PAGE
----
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An NPG Forum Paper
by Christopher J. Daly

“When the well’s dry, we know the worth of water.”
                                                    – Ben Franklin

This review of the current status of groundwater in the United States takes a general overall look at current groundwater levels throughout the nation. It will further examine specific aquifers (the Floridan, Ogallala/High Plains, and Central Valley) and how certain states, grappling with dwindling supplies of water, are very dependent on the health of these aquifers for their future.

How threatened are America’s aquifers, which have been around for millions of years, when it comes to their long-term future? The answer to that question lies in present levels of groundwater, success of replenishment efforts, management policies set by federal, state and local governments – as well as the cooperation of individual property owners with those policies – and the pressure of increased population and a “growth at any cost”
mentality on a multitude of fronts.


Mention the terms “groundwater” and “aquifers” to most Americans and you will get a ho-hum reaction. Decades-long supplies of groundwater are critical to the health and well-being of our nation well into the future, yet the issue of how much “old” water and “replenished” water lies beneath our states, counties, cities, and farms does not show up on the list of major topics that dominate the national conversation.

However, that may all be about to change. Alarm bells – some ringing more loudly than others – are going off throughout the United States. 

Groundwater is being used up at an ever-increasing pace. And lower levels of this valuable resource in key aquifers mean less local water for the communities, farms, businesses and wildlife that depend on the water lying in the earth beneath them. The U.S. Geological Survey (USGS) states: “An aquifer can be compared to a bank account, and groundwater occurring in an aquifer is analogous to the money in the account.” It also noted: “Groundwater is the source of drinking water for about half the nation and nearly all of the rural population, and it provides over 50 billion gallons per day in support of the nation’s agricultural economy.”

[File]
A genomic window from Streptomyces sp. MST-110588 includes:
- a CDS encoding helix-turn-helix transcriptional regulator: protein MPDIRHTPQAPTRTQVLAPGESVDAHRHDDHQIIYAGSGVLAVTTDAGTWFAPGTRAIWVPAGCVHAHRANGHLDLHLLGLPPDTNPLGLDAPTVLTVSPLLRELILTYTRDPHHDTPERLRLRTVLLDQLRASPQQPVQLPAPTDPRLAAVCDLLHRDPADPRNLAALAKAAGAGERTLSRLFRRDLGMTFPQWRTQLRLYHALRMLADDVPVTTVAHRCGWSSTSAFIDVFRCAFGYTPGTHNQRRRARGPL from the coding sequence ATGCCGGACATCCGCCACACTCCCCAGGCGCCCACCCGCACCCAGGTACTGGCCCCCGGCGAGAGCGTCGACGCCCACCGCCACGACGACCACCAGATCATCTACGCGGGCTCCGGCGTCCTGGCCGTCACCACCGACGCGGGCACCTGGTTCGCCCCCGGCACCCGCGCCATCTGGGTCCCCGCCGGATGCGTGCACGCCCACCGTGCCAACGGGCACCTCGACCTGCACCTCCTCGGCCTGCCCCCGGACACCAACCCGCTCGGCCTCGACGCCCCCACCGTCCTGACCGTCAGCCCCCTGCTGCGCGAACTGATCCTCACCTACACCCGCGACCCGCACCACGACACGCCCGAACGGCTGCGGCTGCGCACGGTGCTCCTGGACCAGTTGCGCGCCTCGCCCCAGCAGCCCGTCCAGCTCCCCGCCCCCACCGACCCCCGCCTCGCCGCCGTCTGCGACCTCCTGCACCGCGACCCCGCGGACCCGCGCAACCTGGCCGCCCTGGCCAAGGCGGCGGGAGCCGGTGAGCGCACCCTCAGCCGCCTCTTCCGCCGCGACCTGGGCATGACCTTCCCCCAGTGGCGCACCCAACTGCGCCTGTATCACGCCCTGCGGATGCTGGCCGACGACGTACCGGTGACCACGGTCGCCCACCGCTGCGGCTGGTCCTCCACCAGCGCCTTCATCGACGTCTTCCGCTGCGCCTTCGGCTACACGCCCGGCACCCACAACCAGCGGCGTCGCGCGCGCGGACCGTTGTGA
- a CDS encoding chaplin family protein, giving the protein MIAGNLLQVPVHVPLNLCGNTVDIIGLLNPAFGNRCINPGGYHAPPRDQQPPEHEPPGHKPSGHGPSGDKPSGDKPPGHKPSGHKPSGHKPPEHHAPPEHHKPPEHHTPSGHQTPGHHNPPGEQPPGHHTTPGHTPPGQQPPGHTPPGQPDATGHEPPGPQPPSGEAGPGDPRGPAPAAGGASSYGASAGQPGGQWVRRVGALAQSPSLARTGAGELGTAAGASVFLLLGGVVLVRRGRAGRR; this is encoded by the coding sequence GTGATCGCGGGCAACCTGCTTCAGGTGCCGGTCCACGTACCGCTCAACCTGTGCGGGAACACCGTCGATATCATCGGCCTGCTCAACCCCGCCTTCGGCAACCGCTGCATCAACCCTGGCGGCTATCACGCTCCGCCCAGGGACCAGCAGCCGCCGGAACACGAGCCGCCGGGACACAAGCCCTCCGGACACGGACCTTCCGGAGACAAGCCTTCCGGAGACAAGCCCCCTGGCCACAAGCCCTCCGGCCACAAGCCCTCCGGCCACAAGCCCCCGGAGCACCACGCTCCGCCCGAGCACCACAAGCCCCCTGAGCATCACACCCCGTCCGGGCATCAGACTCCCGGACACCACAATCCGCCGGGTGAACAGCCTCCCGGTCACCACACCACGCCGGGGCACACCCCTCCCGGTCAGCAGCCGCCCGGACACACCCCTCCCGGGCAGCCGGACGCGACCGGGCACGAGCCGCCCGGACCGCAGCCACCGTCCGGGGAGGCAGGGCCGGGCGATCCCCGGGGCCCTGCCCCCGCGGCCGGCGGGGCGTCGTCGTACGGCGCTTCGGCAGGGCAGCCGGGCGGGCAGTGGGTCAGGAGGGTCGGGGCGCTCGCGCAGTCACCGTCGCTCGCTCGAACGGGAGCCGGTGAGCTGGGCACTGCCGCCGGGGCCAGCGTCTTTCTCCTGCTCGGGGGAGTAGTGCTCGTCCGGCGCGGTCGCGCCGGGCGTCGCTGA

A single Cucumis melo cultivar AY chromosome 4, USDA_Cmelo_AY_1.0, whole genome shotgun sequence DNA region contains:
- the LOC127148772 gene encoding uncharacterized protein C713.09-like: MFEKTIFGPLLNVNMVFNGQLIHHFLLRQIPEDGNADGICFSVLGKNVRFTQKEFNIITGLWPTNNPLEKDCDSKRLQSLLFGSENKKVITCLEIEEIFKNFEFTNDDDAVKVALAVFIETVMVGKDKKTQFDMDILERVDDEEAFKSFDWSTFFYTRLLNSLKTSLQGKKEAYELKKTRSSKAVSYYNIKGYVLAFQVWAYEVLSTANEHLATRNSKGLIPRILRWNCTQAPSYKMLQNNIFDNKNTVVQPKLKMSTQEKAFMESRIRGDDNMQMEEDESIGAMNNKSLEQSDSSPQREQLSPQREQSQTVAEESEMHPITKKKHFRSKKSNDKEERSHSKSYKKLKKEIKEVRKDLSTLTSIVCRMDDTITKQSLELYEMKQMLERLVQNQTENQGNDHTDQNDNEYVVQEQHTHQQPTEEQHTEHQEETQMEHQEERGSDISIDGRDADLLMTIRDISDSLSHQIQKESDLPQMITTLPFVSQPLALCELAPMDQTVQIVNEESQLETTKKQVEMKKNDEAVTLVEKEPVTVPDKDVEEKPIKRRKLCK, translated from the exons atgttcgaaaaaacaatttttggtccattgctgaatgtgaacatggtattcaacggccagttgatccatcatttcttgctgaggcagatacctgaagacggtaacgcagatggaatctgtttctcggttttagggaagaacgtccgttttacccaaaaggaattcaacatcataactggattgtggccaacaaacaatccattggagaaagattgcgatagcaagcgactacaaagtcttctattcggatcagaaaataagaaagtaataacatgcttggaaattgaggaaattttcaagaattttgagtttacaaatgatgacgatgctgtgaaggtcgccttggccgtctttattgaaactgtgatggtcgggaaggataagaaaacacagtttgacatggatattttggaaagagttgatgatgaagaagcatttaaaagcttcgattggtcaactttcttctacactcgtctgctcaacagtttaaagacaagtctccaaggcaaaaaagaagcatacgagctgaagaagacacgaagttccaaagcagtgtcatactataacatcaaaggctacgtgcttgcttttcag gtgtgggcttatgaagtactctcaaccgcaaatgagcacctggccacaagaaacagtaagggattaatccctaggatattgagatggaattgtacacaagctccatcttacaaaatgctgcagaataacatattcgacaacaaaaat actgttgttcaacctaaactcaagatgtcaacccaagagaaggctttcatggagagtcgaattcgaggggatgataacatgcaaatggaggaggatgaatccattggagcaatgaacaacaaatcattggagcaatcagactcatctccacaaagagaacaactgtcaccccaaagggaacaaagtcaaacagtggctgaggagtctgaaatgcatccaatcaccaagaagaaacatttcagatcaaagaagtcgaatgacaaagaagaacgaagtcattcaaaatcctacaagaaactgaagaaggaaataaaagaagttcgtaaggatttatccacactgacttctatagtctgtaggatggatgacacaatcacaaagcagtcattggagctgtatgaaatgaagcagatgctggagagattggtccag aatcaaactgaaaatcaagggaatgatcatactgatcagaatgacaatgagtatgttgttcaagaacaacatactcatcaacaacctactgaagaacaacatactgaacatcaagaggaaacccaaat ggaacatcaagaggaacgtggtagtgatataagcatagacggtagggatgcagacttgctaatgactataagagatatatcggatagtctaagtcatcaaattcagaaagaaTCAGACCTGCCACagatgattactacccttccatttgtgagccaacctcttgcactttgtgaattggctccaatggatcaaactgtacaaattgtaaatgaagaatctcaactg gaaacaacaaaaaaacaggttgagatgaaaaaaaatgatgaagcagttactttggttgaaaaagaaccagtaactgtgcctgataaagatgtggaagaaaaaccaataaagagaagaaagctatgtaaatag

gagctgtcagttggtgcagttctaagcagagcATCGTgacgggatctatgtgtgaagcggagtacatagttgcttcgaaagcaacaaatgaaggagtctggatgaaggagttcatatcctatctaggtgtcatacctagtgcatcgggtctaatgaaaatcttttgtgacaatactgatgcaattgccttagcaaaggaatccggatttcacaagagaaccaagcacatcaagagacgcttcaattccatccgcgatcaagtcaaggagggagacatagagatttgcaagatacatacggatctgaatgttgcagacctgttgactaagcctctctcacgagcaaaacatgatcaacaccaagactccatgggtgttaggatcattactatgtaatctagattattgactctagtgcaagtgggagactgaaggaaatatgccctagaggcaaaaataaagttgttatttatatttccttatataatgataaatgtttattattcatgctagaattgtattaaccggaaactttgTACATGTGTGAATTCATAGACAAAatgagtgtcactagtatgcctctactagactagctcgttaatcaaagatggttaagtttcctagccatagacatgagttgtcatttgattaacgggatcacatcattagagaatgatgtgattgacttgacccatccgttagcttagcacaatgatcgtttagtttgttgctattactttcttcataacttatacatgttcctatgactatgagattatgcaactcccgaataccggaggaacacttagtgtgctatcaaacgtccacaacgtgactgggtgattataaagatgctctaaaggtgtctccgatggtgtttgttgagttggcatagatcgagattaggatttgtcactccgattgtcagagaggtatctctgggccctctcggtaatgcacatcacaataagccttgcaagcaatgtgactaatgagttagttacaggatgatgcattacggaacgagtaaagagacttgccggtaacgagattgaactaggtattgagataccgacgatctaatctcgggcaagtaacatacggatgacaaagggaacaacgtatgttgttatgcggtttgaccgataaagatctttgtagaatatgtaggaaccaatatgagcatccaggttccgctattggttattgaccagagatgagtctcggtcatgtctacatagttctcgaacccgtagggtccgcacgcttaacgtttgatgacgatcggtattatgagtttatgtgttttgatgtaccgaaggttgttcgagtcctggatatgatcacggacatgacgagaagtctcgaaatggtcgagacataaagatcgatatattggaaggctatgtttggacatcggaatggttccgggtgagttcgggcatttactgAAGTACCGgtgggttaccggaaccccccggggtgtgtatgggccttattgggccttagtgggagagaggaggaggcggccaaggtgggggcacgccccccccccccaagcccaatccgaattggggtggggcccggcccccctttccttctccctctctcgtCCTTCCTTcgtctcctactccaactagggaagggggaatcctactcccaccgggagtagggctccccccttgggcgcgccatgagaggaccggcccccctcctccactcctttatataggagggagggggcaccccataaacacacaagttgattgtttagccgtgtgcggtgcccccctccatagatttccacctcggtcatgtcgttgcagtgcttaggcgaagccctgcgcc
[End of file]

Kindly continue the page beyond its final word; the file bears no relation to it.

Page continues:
Continue reading the full Forum paper by clicking here.

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Christopher Daly

Christopher J. Daly, president of Campac, Inc., is a dedicated writer and researcher with more than 15 years under his belt writing for Negative Population Growth on population and immigration issues. He has spent more than four decades in Washington, D.C., where he has moved from working on Capitol Hill to serving as a consultant for some of the largest and most influential organizations in the nation. Highly respected in his field, Chris takes pride in his ability to grasp the challenges presented by major issues, advance creative ideas, and present problems and solutions in plain – non-bureaucratic – language that can rally the American people to find responsible solutions.
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